Five of Wands: Fighting for Balance
(c) Cheryl Lynne Bradley 2004

The 5 of Wands is a card that often indicates struggle. Typically 5 youths in varying array, using their wands as weapons, are depicted on the 5 of Wands. We are being asked to identify with one of the figures in the scene to try and discern which one of these young warriors represents us in our present state.

Very often, in our world of gray areas, we end up embattled and in a situation where we don't love who or what we are fighting for and we don't hate who or what we are fighting against. It can be hard to remember that very few things in life are absolute. The problems we are facing are the same problems other people have had to face, the only difference is the position we are fighting from and how we are reacting to the situation. Are we looking for a solution or do we just like to talk about the problem?

In Aristotle's "Five Canons of Rhetoric", we learn that there are five styles of rhetoric, debate and argument. They are Ethos, Logos, Pathos, Kairos and Audience. These readily apply to the struggle implied in the imagery of the 5 of Wands.

One of the young men represents fighting from or for his credibility. Ethos represents an argument or dispute based on the persuasive appeal of your own character and disposition. It requires you to be knowledgeable about your subject but at the same time to appear benevolent and authoritative. This is how personal credibility is established.

A second young man is fighting for the truth of his message. Logos is a word with many definitions in Greek, it means "oration" and it means "reason". It represents the appeal to our reason in a debate or fight. It also represents the message. Aristotle viewed this as the most important element in rhetoric.

A third youth is fighting from his emotions and his passion. Pathos represents the appeal to our emotions. Emotional arguments are often the most compelling and most viable. We will fight hardest for our emotional investments and for that we take emotional risks.

The foutrh young man represents Kairos. Kairos is the right time to fight, it is not the same as chronological time. He fights at the right place, at the right time, for the right reason and in front of the right audience.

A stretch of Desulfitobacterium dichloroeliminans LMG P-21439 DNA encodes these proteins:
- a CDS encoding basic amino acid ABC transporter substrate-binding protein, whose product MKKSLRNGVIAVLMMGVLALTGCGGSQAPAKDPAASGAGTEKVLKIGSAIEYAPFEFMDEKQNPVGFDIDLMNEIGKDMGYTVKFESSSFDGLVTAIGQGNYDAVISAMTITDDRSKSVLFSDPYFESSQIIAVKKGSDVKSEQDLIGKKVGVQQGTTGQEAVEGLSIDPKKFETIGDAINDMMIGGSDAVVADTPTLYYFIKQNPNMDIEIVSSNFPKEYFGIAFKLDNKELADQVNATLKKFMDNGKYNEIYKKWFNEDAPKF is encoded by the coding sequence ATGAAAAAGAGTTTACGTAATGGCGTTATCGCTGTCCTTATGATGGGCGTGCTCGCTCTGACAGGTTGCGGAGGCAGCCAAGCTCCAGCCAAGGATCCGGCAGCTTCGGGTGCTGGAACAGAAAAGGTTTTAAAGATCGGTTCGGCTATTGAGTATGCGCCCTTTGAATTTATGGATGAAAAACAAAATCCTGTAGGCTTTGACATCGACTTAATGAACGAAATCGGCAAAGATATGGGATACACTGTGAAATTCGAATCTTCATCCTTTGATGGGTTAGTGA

The fifth youth gauges his fight dependent on the type of Audience his little battle has drawn. The action or interest of the Audience and how they are receiving or responding , move him forward or stop him in his tracks. He will fight to please and win the crowd.

It makes you stop and think about how your are handling yourself in an argument, dispute or fight. What are you fighting for? Are you fighting for your own personal credibility? Do you have enough knowledge and grace to win people to your point of view? Are you fighting for the truth of your message? Is your message right or good? Do you have a solid reason for fighting? Are you applying solid reason and logic or are your rationalizing? Are you fighting from your heart? Is your heart ruling your head? Have you chosen the time and place for this battle or has it been chosen for you? Is it the right time? Are you fighting for what you believe or to please and impress your audience?

Sometimes it can't hurt to think about these things before taking on the battles that life so often throws our way. All five of these aspects combined make for a successful outcome. The real struggle is to get them into balance. If balance is achieved, these 5 Wands will form a star. The way you choose to fight your battles is as important as what you are fighting for. Something worth keeping in mind.


This page was created November 22, 2004 and updated on September 25, 2006.